There, we would eat feasts and hang out in the driveway on vinyl-padded lawn furniture or big blankets on the front lawn. There, Uncle Louis built us the best snow fort of my life and Dad shoveled blizzard feet of snow off the roof his first winter in America. There, I picked cherry tomatoes Papa grew on the vine, and burrowed my fingers in the grass, and ran to the river and the forest with my brother to the looming old pine tree with perfect dead branches for a ladder. 

There, I’d bake pies with Aunt Joanie and hate smelling her whiskey skin. But she ran away from a violent man in Mississippi, and she was never the same. I’m glad Papa died before she shot herself in the heart. I’m glad he died before Louis went off the rails and opened up about the Catholic Church and attempted sobriety for many years until his death, when he stopped breathing during COVID. Uncle Will died a few months later, but he never attended or held funerals, even for his beloved wife, Aunt Betty. Aunt Sue has breast cancer, and Mama has taken care of each one of them since she was a kid herself. But they all told wild and raucous bellylaugh stories, and prepared tables of grilled and baked and sauteed and roux’ed banquets, feeding everyone. I sucked on Aunt Sue’s whiskey ice cubes on Papa’s concrete driveway stoop, and Mama always said, life was a bowl full of cherries at 644 Willow Road. 

A statue of an angel holding flowers atop a gravestone, against a backdrop of real, bright pink flowers

I don’t remember a lot after we found out the fetus had died. I knew I was lost and needed to wail. I drank myself numb for a month. Phoebe kept me company. I walked the streets and cried. These Brooklyn streets hosted makeshift trailer morgues because the pandemic body counts were overfilling. I cried while I worked, a wall separating me from Colin in our tight Brooklyn pandemic quarters. I cried in the long grass on a Greenwood hill and listened to Dolly tell me it was going to be a brand-new day.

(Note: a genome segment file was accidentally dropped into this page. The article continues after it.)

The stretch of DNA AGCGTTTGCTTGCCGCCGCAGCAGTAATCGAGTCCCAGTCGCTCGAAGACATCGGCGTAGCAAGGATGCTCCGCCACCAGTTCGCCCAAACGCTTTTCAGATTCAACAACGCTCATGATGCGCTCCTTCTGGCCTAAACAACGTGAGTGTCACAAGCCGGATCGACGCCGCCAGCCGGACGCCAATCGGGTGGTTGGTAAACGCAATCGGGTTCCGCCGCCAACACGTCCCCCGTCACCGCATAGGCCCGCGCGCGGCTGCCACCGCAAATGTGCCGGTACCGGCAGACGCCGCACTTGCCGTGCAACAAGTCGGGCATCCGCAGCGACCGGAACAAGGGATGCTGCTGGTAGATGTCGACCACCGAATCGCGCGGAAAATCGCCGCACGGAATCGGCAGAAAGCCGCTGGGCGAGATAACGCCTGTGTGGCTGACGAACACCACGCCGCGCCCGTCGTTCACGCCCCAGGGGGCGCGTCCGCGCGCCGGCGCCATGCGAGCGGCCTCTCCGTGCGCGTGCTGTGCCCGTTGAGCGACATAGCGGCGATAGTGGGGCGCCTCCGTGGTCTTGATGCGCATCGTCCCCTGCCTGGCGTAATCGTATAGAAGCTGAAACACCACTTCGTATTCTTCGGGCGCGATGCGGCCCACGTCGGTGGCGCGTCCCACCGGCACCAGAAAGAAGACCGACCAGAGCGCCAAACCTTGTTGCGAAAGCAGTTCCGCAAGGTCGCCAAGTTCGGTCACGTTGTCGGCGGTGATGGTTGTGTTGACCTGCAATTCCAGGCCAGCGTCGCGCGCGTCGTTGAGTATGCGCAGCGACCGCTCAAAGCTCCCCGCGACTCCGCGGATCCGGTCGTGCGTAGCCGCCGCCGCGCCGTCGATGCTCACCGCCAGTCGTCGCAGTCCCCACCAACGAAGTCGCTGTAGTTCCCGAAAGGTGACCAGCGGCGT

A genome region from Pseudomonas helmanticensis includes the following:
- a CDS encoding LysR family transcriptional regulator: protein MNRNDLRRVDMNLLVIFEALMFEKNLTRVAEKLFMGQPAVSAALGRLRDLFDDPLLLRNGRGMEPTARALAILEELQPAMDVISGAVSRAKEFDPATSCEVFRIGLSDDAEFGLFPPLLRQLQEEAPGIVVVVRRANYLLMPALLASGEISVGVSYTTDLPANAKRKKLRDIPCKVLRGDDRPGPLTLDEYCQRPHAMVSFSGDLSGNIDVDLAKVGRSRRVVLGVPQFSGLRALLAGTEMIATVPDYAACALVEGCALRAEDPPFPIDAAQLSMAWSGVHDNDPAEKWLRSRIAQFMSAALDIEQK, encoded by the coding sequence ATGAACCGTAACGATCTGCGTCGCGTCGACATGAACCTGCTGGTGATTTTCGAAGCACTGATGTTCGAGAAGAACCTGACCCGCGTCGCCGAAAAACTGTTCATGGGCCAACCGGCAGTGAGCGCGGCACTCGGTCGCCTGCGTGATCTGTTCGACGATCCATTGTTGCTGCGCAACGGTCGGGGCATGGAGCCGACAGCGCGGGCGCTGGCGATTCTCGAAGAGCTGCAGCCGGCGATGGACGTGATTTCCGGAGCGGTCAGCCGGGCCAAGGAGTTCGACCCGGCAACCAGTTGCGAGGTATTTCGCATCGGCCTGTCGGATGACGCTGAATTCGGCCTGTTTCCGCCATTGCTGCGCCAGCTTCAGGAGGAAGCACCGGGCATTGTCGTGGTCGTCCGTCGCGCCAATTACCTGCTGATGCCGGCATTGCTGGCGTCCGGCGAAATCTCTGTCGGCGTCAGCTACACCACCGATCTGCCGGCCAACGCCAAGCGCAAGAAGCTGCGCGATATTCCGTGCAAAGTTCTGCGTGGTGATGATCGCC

Colin quietly grieved and worried desperately. It is hard to know how to hold the person you love the most amidst a devastation you can never specifically know. But it is also hard to be invisible in your own devastation. Colin was devastated. 

People tell you to reach out and tell people what you need. People tell you to name needs. I tried. We canceled our trip to Maine, a camping expedition we’d been planning for a year with close friends to fight pandemic isolation. I tried to tell friends that I was struggling and couldn’t travel. I said the words, I’m really struggling. A familial friend responded by telling me, everyone is really struggling. 

I shut down. I fawned. I had just aborted a dead fetus, without a heartbeat for over a week. They told me it was a genetic error the clinic missed. They told me it was a girl. I didn’t believe in assigned gender, but it somehow still stunned me. I thought about the little egg in there. Resting. Withering. Trapped inside. I couldn’t use my words. I tried to, and it didn’t seem to work. That friend hasn’t spoken to me since. Grief pushes some people away. Grief is antithetical. 

When we went to have the D&C, I was probably a bit numb. I was scared and looking forward to sedation. Before they wheeled me away on the gurney, I handed Colin my glasses and my wedding ring. He stayed strong for me, as Colin does. But he crumbled a bit, quietly, I know. He thought about his father holding his mother’s glasses and wedding ring when she was sick. He worried about me coming back in one piece. Afterwards, I was anesthesia-grateful, hugging Dr. Jin and thanking her. She said, I’ll see you next time, and it’s gonna happen. 

A forlorn stuffed rabbit or dog leans against a tree stump in a wintry forest

I tried on my wedding dress for Merle the other day. The friend-who-is-no-longer helped me pick it out at Saks 5th Avenue. I had never been to Saks 5th Avenue and wasn’t quite sure what the store offered. The dress is sparkling gold, for a 1940s Hollywood fingerwave queen. Merle enjoyed the back and also adores my rainbow sequined heels. He crawled to the closet and promptly put one in his mouth.